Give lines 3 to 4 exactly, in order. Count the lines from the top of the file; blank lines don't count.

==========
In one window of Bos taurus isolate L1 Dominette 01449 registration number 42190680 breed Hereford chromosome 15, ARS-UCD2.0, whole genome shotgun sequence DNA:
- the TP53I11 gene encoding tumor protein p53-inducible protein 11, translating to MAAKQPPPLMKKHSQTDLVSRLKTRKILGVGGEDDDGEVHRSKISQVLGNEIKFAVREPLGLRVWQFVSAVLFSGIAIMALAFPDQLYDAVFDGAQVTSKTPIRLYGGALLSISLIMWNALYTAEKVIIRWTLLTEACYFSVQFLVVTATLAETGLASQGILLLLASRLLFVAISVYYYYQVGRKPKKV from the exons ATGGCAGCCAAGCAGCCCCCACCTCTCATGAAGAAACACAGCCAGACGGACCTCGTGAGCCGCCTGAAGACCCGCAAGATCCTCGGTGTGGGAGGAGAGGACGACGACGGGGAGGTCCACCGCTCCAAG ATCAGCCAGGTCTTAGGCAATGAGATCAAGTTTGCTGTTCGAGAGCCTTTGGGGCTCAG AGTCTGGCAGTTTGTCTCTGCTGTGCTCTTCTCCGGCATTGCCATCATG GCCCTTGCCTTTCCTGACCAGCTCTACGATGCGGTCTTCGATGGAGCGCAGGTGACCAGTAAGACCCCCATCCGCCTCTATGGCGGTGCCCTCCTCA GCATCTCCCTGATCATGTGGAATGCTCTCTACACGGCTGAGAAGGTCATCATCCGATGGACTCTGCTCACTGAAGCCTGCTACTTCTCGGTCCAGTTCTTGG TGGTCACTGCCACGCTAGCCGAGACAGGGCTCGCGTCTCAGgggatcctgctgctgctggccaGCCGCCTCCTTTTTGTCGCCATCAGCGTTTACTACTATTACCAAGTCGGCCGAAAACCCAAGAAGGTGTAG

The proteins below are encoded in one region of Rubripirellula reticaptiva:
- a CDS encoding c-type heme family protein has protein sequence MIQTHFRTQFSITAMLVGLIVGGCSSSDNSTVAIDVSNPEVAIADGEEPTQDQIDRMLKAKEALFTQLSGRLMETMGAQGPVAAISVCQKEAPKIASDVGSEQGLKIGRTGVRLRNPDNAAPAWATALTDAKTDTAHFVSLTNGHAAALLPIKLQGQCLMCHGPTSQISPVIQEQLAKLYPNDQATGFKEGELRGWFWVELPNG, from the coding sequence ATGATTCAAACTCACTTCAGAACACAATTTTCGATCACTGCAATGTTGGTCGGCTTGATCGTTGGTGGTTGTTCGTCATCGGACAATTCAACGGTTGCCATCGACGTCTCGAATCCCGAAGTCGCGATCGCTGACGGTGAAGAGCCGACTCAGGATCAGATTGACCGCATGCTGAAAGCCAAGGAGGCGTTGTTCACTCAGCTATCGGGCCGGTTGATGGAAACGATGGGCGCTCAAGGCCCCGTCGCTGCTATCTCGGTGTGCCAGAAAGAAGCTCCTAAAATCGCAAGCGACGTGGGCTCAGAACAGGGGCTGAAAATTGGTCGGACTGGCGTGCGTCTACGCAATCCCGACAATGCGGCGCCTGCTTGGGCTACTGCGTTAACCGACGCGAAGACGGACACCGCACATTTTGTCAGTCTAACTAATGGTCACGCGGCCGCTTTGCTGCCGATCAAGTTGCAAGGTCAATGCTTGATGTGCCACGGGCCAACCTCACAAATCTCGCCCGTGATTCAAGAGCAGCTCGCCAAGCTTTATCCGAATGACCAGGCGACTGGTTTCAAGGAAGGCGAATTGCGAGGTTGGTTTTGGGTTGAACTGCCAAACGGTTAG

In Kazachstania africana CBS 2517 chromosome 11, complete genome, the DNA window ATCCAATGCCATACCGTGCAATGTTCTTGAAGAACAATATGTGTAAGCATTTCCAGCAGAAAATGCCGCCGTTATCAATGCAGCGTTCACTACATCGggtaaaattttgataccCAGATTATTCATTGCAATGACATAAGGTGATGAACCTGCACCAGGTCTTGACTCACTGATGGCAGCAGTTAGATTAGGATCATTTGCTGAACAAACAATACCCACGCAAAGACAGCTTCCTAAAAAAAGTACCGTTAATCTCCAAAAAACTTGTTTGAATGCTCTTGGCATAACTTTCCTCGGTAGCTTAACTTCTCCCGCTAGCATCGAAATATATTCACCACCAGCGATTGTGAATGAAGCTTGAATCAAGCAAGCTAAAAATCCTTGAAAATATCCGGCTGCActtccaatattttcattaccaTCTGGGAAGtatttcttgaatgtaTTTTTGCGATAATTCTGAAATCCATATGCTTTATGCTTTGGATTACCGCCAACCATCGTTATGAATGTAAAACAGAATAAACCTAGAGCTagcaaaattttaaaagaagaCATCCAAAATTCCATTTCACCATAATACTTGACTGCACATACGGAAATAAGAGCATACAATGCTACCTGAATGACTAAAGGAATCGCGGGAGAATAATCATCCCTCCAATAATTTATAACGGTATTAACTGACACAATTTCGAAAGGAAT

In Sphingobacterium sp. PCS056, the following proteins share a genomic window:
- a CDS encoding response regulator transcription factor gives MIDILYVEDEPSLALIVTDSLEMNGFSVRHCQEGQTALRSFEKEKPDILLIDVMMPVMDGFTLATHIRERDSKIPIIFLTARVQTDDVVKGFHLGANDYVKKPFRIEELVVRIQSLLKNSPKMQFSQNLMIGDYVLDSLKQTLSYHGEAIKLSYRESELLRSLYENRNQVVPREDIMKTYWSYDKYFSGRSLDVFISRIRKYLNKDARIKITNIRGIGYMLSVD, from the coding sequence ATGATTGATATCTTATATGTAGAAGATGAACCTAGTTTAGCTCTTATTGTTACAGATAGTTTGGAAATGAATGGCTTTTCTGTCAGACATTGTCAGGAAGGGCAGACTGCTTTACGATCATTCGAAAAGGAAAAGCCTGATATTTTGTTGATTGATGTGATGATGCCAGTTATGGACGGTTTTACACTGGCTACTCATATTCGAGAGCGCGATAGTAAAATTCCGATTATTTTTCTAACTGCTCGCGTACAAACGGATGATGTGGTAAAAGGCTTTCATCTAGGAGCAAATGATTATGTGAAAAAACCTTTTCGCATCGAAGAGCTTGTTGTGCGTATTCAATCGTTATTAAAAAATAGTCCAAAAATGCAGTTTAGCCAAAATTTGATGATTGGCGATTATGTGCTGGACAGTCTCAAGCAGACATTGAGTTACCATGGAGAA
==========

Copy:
The proteins below are encoded in one region of Rubripirellula reticaptiva:
- a CDS encoding c-type heme family protein has protein sequence MIQTHFRTQFSITAMLVGLIVGGCSSSDNSTVAIDVSNPEVAIADGEEPTQDQIDRMLKAKEALFTQLSGRLMETMGAQGPVAAISVCQKEAPKIASDVGSEQGLKIGRTGVRLRNPDNAAPAWATALTDAKTDTAHFVSLTNGHAAALLPIKLQGQCLMCHGPTSQISPVIQEQLAKLYPNDQATGFKEGELRGWFWVELPNG, from the coding sequence ATGATTCAAACTCACTTCAGAACACAATTTTCGATCACTGCAATGTTGGTCGGCTTGATCGTTGGTGGTTGTTCGTCATCGGACAATTCAACGGTTGCCATCGACGTCTCGAATCCCGAAGTCGCGATCGCTGACGGTGAAGAGCCGACTCAGGATCAGATTGACCGCATGCTGAAAGCCAAGGAGGCGTTGTTCACTCAGCTATCGGGCCGGTTGATGGAAACGATGGGCGCTCAAGGCCCCGTCGCTGCTATCTCGGTGTGCCAGAAAGAAGCTCCTAAAATCGCAAGCGACGTGGGCTCAGAACAGGGGCTGAAAATTGGTCGGACTGGCGTGCGTCTACGCAATCCCGACAATGCGGCGCCTGCTTGGGCTACTGCGTTAACCGACGCGAAGACGGACACCGCACATTTTGTCAGTCTAACTAATGGTCACGCGGCCGCTTTGCTGCCGATCAAGTTGCAAGGTCAATGCTTGATGTGCCACGGGCCAACCTCACAAATCTCGCCCGTGATTCAAGAGCAGCTCGCCAAGCTTTATCCGAATGACCAGGCGACTGGTTTCAAGGAAGGCGAATTGCGAGGTTGGTTTTGGGTTGAACTGCCAAACGGTTAG